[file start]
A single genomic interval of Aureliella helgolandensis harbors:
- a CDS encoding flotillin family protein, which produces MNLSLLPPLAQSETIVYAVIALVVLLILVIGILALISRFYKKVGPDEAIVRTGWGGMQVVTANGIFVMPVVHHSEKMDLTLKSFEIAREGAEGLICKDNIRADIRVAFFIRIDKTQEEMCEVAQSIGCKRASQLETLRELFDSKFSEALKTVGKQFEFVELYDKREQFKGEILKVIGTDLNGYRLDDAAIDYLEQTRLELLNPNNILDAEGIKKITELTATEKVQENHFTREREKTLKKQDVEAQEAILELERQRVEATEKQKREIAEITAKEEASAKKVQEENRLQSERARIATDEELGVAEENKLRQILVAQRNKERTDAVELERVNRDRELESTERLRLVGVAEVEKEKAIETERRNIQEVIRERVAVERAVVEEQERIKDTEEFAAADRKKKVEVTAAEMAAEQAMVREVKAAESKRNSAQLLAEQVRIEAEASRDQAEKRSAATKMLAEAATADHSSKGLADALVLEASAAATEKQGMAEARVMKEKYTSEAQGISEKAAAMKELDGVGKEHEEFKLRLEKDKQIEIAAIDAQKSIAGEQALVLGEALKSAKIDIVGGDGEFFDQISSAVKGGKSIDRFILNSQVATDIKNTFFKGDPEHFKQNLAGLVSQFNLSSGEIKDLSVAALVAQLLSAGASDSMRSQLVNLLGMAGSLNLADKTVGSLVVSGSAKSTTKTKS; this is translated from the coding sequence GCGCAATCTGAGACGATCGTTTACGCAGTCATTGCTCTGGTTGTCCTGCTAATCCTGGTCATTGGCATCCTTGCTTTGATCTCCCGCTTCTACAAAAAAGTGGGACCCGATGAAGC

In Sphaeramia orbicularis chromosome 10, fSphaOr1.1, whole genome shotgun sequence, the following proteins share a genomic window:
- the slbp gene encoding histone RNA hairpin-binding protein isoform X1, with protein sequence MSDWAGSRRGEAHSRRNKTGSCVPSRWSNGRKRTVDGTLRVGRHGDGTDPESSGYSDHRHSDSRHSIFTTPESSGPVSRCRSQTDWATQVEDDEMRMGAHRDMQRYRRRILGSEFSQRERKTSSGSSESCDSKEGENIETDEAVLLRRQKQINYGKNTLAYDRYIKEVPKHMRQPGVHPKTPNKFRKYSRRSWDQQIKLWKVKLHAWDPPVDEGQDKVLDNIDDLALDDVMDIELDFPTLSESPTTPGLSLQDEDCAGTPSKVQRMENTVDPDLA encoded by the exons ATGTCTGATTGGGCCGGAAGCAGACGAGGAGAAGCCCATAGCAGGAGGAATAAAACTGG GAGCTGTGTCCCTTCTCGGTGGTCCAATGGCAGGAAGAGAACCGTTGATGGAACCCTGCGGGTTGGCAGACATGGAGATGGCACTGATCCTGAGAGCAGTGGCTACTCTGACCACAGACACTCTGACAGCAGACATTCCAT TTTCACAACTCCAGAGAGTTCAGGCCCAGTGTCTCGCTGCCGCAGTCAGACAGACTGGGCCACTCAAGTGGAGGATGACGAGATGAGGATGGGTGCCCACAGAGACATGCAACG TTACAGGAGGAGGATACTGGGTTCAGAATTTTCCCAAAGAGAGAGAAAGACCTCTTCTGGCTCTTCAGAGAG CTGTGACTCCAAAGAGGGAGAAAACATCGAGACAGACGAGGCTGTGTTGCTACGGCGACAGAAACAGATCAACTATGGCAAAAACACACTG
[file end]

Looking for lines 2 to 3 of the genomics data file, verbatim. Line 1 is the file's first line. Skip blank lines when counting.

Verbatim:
- a CDS encoding flotillin family protein, which produces MNLSLLPPLAQSETIVYAVIALVVLLILVIGILALISRFYKKVGPDEAIVRTGWGGMQVVTANGIFVMPVVHHSEKMDLTLKSFEIAREGAEGLICKDNIRADIRVAFFIRIDKTQEEMCEVAQSIGCKRASQLETLRELFDSKFSEALKTVGKQFEFVELYDKREQFKGEILKVIGTDLNGYRLDDAAIDYLEQTRLELLNPNNILDAEGIKKITELTATEKVQENHFTREREKTLKKQDVEAQEAILELERQRVEATEKQKREIAEITAKEEASAKKVQEENRLQSERARIATDEELGVAEENKLRQILVAQRNKERTDAVELERVNRDRELESTERLRLVGVAEVEKEKAIETERRNIQEVIRERVAVERAVVEEQERIKDTEEFAAADRKKKVEVTAAEMAAEQAMVREVKAAESKRNSAQLLAEQVRIEAEASRDQAEKRSAATKMLAEAATADHSSKGLADALVLEASAAATEKQGMAEARVMKEKYTSEAQGISEKAAAMKELDGVGKEHEEFKLRLEKDKQIEIAAIDAQKSIAGEQALVLGEALKSAKIDIVGGDGEFFDQISSAVKGGKSIDRFILNSQVATDIKNTFFKGDPEHFKQNLAGLVSQFNLSSGEIKDLSVAALVAQLLSAGASDSMRSQLVNLLGMAGSLNLADKTVGSLVVSGSAKSTTKTKS; this is translated from the coding sequence GCGCAATCTGAGACGATCGTTTACGCAGTCATTGCTCTGGTTGTCCTGCTAATCCTGGTCATTGGCATCCTTGCTTTGATCTCCCGCTTCTACAAAAAAGTGGGACCCGATGAAGC

In Sphaeramia orbicularis chromosome 10, fSphaOr1.1, whole genome shotgun sequence, the following proteins share a genomic window: